An off-topic section helps you learn more about each other too, because you can post things about yourselves that otherwise wouldn’t be mentioned. I’ve learned surprising things about some of the active members of sites I use through their posts in these sections!

July 20, 2015 1:52 am

If a forum does not have an off topic board I feel like I am going to work every time I sign in. I really feel the pressure to stay on topic and create posts that add value to the forum in any way possible. I think there is only one forum I visit without it and that makes me shy away from it to be honest

July 16, 2015 12:34 pm

These are exactly right! I am on a disaster preparedness forum and it’s so overwhelming sometimes. There’s so much happening all over the world so there’s always posts about disasters happening now and always new and old members debating survival techniques and things….it’s just a huge downer sometimes.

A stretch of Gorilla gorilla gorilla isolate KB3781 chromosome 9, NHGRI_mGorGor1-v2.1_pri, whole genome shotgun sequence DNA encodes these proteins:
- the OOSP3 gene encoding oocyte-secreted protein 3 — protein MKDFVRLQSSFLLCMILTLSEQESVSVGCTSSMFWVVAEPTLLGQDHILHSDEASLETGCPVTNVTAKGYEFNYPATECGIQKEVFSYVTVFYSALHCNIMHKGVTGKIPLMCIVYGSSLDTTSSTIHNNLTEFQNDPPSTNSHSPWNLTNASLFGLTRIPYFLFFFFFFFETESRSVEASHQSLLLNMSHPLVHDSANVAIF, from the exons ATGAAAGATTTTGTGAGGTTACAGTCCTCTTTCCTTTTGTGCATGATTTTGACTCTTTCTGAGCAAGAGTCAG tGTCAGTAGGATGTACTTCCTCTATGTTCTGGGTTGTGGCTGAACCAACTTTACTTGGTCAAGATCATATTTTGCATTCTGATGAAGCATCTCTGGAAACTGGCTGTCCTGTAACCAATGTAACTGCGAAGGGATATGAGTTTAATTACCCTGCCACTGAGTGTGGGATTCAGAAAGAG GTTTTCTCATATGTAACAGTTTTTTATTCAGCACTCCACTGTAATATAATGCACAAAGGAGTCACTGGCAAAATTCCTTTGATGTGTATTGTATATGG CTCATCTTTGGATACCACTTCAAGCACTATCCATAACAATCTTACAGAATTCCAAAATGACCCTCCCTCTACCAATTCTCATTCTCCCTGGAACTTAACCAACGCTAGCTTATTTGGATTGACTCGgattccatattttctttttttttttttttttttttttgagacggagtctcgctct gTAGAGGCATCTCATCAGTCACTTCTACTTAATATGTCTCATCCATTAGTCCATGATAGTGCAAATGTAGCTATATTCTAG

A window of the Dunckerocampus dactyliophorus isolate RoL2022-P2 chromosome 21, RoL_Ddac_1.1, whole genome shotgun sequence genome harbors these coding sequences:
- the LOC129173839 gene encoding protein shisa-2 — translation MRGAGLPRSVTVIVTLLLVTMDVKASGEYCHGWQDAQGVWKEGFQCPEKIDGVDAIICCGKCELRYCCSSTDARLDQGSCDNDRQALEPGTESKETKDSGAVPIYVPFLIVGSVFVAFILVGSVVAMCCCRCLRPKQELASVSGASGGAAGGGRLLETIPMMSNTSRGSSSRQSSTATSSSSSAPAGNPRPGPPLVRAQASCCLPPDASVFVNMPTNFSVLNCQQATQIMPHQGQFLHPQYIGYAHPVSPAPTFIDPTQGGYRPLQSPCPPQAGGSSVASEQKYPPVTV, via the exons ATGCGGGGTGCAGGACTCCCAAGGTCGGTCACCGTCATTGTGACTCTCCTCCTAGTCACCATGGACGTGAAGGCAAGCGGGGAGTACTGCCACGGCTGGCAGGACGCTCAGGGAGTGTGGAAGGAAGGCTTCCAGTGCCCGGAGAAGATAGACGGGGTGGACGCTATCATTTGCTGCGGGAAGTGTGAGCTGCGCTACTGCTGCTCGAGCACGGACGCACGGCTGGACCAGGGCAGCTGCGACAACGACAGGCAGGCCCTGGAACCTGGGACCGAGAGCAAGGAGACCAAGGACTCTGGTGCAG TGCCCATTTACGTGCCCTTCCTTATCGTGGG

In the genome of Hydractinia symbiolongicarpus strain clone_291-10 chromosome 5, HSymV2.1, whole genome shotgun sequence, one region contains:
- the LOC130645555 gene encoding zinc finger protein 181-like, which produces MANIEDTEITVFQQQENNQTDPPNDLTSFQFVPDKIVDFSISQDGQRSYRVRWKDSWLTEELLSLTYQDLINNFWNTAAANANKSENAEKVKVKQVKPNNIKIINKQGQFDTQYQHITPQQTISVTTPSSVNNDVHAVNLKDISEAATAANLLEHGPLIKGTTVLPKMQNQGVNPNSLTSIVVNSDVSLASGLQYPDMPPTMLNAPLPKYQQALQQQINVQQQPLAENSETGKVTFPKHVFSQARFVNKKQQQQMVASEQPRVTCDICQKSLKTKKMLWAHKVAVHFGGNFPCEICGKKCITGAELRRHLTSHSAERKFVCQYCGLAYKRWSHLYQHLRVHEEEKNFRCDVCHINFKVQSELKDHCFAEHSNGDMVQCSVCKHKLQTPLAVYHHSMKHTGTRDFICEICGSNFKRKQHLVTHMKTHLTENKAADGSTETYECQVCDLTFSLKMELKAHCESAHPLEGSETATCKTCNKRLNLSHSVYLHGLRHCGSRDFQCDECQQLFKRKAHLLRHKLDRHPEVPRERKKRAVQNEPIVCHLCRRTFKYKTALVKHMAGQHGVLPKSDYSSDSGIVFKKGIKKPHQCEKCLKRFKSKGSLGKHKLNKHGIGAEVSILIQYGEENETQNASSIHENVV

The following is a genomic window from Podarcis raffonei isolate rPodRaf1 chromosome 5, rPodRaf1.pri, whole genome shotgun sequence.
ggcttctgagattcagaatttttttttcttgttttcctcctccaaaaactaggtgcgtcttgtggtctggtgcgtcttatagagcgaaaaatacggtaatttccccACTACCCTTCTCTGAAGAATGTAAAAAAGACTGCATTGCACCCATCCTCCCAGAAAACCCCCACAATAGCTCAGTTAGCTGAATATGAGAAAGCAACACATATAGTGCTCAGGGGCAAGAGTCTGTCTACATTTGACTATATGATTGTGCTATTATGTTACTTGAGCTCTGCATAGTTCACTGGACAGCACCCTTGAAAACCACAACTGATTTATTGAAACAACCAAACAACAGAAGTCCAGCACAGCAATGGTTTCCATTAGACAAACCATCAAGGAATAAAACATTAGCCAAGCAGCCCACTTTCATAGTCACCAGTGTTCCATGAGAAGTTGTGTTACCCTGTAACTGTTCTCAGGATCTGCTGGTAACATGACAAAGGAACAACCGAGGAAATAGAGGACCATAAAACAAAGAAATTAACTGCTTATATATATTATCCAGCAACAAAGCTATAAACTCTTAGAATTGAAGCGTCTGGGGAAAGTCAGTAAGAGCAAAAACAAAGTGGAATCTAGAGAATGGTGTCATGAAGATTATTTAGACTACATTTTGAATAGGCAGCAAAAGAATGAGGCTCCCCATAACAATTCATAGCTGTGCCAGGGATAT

If they had more off topic areas, instead of just one for “general chat” I would probably post there a lot more because this is a subject I am actually very interested in. I’d be able to balance between the topic at hand and blow off steam from it with everyone else. I might even feel like I’m making friends there instead of just making points when I post or reply to someone.

Michael Besnard
July 14, 2015 3:39 pm

I’ve noticed a lot of off-topic boards in only a small amount of places, and I find myself posting on them more than other boards.
Got some great points here πŸ˜€ thanks

July 12, 2015 5:11 pm

Wow these are some really good points, a lot more in depth than I’ve thought of before but all true. I run a technical support forum and I am constantly asking staff to post in off topic areas so the community can get to know them a bit… but some will and some will avoid it like the plague!